Dismissing everything else and chocking up the AWD platform as the answer to automotive invincibility is easy. With all four wheels getting work done, lesser drivers can surely bend the laws of physics, pulling off maneuvers that would otherwise send less-equipped vehicles to their metal crunching end. But this just isn't the case. Although AWD can prove to be an asset in regards to safety and cornering, the fact that your all-mighty EVO or brute of an STi has more in common with a FWD econobox than practically anything else when it comes to chassis setup just might surprise you.
Why, you ask with that touch of dismay. The answer is that most AWD cars share one major thing in common with the typical FF (front-engine, front-wheel drive) sedan - most of the weight is over the front wheels, distributing out percentage-wise to at least 60/40. Even the Skyline GT-R is saddled with such tonnage over its front wheels. Most AWD cars like the DSM triplets, the EVO, the Audi Quattros and the WRX/STi, share most of their chassis components and drivetrain layouts with their FWD counterparts. Transfer cases and other bits of AWD hardware add additional weight over the front wheels. For example, the GT-R has the heavy iron-block RB26DETT up front and a drivetrain that weighs a figurative ton. Because of this, many chassis settings used to make AWD cars stick are similar to those of a well set up FF car.
Robert Fuller of Robispec once summed things up pretty well: "Most AWD cars are really FWD cars except they come off the corners better." There are exceptions though. The Porsche Carrera and the Skyline GT-R behave more like RWD cars but for different reasons; most of the Porsche's weight is over the rear wheels and the GT-R's ATTESSA torque biasing system attempts to shift as much torque to the back of the car as possible. Thus a GT-R behaves more like a FR (front-engine rear-wheel drive) sports car and requires a somewhat different setup. The EVO, Audi A4 and S4 Quattro have aftermarket center differentials that distribute a larger percentage of torque (60-70 percent) to the rear wheels. The STi has a center differential with an adjustable torque split able to supply up to 70 percent of torque rearward when adjusted accordingly. These vehicles also behave more like the GT-R.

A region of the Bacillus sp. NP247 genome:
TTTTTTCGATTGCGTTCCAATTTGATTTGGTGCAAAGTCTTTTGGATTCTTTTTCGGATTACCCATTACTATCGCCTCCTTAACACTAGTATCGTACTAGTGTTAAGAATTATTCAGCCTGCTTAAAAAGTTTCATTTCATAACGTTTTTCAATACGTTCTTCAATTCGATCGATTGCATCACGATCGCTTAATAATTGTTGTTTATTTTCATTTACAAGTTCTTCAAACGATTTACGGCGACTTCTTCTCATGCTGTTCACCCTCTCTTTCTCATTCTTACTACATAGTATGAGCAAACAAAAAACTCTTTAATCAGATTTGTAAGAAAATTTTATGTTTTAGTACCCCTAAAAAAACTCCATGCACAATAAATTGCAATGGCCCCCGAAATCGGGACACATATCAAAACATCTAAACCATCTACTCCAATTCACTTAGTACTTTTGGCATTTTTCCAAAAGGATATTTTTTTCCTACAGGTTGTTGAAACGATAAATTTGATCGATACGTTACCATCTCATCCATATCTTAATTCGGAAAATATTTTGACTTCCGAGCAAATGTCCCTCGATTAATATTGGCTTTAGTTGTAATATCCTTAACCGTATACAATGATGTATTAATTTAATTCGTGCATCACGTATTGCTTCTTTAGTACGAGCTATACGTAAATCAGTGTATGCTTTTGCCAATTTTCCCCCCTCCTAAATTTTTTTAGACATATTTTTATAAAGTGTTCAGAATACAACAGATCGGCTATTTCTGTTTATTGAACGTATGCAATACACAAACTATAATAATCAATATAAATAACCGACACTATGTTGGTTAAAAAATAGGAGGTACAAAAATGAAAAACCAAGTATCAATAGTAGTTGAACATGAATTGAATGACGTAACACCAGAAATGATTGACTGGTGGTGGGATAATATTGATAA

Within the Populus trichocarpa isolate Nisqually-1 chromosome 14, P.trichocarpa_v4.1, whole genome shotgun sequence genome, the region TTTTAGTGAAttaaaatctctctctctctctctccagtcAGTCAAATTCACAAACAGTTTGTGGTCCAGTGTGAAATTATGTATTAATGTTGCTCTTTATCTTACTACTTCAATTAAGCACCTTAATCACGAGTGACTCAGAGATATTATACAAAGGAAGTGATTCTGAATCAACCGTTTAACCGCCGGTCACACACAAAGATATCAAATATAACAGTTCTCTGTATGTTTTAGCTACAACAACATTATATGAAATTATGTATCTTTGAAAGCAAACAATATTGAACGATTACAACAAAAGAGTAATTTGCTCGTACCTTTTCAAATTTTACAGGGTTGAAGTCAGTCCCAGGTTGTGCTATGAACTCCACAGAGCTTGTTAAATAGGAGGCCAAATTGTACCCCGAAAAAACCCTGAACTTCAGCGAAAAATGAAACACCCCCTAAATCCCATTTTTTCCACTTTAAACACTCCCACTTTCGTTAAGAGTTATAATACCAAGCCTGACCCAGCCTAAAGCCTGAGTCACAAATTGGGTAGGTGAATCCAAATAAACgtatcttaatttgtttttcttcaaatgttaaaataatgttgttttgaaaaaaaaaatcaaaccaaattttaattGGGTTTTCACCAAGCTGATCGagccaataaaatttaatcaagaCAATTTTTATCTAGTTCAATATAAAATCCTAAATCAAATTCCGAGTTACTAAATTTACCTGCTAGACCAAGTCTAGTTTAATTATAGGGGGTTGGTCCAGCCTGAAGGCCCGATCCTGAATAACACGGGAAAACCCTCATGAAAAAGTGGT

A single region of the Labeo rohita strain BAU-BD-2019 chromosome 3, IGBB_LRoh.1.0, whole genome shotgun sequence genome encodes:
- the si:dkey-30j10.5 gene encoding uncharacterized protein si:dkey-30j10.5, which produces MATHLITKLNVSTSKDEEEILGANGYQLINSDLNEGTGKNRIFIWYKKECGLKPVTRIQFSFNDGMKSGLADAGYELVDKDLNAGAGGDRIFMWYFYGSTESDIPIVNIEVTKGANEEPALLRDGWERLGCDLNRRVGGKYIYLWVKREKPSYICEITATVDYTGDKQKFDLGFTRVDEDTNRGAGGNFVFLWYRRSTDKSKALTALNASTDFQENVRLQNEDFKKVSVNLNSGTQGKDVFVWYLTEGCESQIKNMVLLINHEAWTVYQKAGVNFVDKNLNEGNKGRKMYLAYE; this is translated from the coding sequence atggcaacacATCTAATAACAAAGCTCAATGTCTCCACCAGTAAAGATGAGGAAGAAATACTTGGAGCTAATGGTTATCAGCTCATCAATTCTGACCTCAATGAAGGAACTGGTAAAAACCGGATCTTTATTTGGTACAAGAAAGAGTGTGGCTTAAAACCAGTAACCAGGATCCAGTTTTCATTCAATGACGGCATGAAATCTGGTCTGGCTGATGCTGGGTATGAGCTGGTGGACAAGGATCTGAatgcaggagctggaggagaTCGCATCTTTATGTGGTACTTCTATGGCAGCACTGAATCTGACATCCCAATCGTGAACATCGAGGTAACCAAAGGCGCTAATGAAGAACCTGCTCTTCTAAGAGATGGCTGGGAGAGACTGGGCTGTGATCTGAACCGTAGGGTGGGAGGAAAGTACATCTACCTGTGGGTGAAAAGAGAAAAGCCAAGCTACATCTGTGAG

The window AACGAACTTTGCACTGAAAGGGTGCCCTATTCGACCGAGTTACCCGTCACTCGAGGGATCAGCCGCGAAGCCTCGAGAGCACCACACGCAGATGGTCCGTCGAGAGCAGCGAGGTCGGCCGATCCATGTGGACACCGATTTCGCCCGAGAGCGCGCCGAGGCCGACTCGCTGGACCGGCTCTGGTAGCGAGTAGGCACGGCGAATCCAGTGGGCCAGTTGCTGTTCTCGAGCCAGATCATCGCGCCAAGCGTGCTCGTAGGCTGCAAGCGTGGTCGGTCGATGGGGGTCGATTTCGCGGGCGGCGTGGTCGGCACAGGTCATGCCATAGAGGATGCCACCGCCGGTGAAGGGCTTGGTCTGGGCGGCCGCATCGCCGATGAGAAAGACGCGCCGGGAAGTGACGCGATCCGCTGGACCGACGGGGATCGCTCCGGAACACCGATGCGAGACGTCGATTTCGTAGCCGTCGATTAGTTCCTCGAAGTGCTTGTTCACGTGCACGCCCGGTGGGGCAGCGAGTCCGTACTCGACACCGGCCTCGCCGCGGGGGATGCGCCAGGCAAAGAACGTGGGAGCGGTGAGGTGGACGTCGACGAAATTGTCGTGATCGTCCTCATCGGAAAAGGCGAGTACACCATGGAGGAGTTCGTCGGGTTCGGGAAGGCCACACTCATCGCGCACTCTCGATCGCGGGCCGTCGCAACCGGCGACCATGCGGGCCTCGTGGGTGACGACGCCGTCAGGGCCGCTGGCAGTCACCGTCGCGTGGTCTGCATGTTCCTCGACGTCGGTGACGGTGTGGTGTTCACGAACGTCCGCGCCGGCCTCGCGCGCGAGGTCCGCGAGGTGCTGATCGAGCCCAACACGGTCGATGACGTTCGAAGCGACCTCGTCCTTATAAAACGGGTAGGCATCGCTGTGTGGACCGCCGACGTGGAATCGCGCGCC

Before attempting an alignment,...
Before attempting an alignment, there has to be something to actually adjust. Eccentric cam bolts and camber plates can be used to adjust alignment settings on vehicles equipped with MacPherson strut suspensions. Multi-link suspension vehicles use adjustable ball joints and various links for adjustability.
There are two reasons you'll do an alignment: because you have to or because you know you should. A poor alignment will cut a decent set of tires' lifespan in half, but it will also make a good and otherwise well-handling car turn like crap. Either way, measurements like camber, caster and toe need to be set up properly, whether the goal is prepping a Time Attack car that won't lose or just preserving a cheap set of radials from Wal-Mart. The terminology's the same and the procedures are similar, but alignment settings when concerning an AWD car vs. front- and rear-wheel drive cars are slightly different.
Before going any further, it's assumed that those reading are interested in getting the most out of their suspension, not maximizing tire wear or something weenie like that.
Make it Adjustable:
Chassis adjustability is an important element when searching for grip but is often the most ignored. Sexy, adjustable coilovers and big anti-rollbars get a lot of attention, but being able to adjust camber, caster and toe are just as critical and usually ignored by most enthusiasts. Most of the cars we're talking about are only adjustable for toe or have very limited camber adjustability. So before you start, make sure your car is equipped with camber plates and adjustable links.